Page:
The decision to award more than $1 million in damages to a Sunshine Coast triathlete, for injuries she suffered after being struck by a wheelchair athlete during an event on the Gold Coast five years ago, has been upheld.
Sunshine Coast woman Sally James was completing a running leg of the Luke Harrop Memorial at Southport in February 2018, when she was clipped on a corner by world champion para-athlete Bill Chaffey, who was travelling in a wheelchair at speed. Dr James was knocked backwards, striking her head on the ground. Her injuries included traumatic brain injury, whiplash, concussion and Post-Traumatic Stress Disorder.
Event organiser USM Events had changed the event to a duathlon the day before, due to unsuitable water conditions, and the swim leg had been replaced with a second run leg. There were 1462 athletes competing, including eight para-athletes in wheelchairs, and USM attempted to minimise the time the two types of athletes were on the course at the same time by starting the para-athlete events earlier.
Dr James sued USM, claiming damages for negligence and as a result of a breach of Section 60 of the Australian Consumer Law (that services must be provided with due care and skill), which was an implied term of the contract.
She argued that USM was aware or ought to have been aware of the risk of harm to athletes by conducting the race for both athletes on foot and para-athletes in wheelchairs on the same course at the same time.
USM did not dispute that it owed Dr James a duty of care, but disputed the extent of the duty owed. USM raised defences including obvious and inherent risk, and argued Dr James’s damages should be reduced for contributory negligence. It also disputed what injuries were suffered by Dr James as a result of the incident and the effect they had had on her ability to work.
Justice Brown delivered her decision in Sally James v USM Events Pty Ltd  QSC 63 on 14 June 2022 in the Supreme Court in Brisbane.
“I have found a breach of duty has occurred due to the failure of USM to erect barriers to separate the para-athletes from the able-bodied athletes leading from the orange concrete path around the s-bend, as the parties entered Mitchell Park around the s-bend,” Justice Brown stated.
“I am satisfied that it is more probable than not that if the able-bodied athletes and the para-athletes in wheelchairs had been separated, Mr Chaffey, notwithstanding that he was travelling at significant speed, would not have been in the position of trying to overtake the able-bodied athletes and the harm would not have occurred.
“I consider that if there was a barrier with a clear direction as to which way para-athletes were to go and which path able-bodied athletes were to follow, it is likely that each category of athlete would have followed the direction.
“The breach of duty, namely the lack of separation of the athletes, was a necessary condition of the occurrence of harm to Dr James.”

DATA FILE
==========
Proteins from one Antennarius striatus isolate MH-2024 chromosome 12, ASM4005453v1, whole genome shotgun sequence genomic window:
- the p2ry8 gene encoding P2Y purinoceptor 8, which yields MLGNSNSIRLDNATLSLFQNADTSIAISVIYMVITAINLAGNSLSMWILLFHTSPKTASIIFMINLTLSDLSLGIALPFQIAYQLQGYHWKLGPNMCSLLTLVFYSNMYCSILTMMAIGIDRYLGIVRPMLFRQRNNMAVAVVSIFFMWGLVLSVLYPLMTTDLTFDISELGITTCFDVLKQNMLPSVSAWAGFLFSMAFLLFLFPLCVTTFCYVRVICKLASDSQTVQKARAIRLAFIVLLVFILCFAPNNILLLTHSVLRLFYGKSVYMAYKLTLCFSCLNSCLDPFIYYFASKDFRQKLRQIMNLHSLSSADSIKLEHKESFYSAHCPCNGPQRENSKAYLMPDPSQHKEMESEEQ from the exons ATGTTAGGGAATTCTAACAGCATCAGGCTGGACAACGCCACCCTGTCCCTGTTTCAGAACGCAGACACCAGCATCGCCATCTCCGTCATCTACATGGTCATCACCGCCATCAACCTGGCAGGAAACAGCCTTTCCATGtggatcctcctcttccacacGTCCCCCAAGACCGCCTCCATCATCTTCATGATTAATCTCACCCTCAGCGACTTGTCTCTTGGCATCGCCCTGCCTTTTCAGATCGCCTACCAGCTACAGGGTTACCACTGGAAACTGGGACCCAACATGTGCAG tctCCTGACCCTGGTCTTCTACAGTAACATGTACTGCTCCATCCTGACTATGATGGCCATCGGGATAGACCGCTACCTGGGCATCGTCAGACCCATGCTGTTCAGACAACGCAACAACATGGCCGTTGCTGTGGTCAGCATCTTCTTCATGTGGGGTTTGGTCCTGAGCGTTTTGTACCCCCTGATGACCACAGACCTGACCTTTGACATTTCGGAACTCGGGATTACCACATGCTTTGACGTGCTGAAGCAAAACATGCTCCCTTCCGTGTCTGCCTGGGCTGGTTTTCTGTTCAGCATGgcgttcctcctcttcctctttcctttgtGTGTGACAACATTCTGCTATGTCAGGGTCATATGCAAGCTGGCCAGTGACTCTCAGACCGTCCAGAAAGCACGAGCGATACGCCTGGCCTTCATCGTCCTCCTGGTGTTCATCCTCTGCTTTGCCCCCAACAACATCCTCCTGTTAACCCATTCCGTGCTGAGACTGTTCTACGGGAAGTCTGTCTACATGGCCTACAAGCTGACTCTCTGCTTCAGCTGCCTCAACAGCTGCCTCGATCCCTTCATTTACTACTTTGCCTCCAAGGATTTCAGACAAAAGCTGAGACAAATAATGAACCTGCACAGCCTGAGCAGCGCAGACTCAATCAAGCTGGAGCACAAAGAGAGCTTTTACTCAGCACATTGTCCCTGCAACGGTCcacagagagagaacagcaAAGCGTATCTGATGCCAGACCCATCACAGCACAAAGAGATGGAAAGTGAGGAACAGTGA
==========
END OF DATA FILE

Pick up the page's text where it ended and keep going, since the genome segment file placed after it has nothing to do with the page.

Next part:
Justice Brown also ruled that USM had not established contributory negligence on the part of Dr James.
“While I am satisfied it is likely she was startled and stepped to the to the right rather than keeping to the left when Mr Chaffey called out, contrary to the protocols, given it was a sudden response to Mr Chaffey’s calling out where he was coming behind her at speed, it was a reaction in the moment and I do not find that a reasonable person in her position would have acted differently or had time to reasonably look behind to make a judgment as to how she should respond,” she stated.
“I am therefore not satisfied that she failed to take reasonable care of her own safety.”
In assessing damages, the court considered the impact of the incident on Dr James, who was forced to close her clinical psychology practice and declare bankruptcy. The total damages of $1,062,351 included $658,028 for future economic loss and impairment of earning capacity; $274,812 for past economic loss; and $65,000 for past special damages.
The parties were ordered to provide a draft order for the payment of damages, and submissions as to costs, within 14 days of the decision.
USM appealed the decision (USM Events Pty Ltd v James  QCA 71), challenging the finding of breach of duty of care. The six grounds of appeal included alleging that the trial judge erred by: finding a breach of duty by reason of the omission of barriers to separate able-bodied athletes from para-athletes in wheelchairs during the event; finding a breach of duty absent evidence adduced by the respondent as to the practicability of the use of barriers; and finding a breach of duty absent any expert or industry standard evidence.
In their decision handed down this year, Justices Morrison, Flanagan and Henry dismissed the appeal, ruling there was “an adequate evidentiary foundation” for Justice Brown’s finding. They ordered USM to pay Dr James’s appeal costs.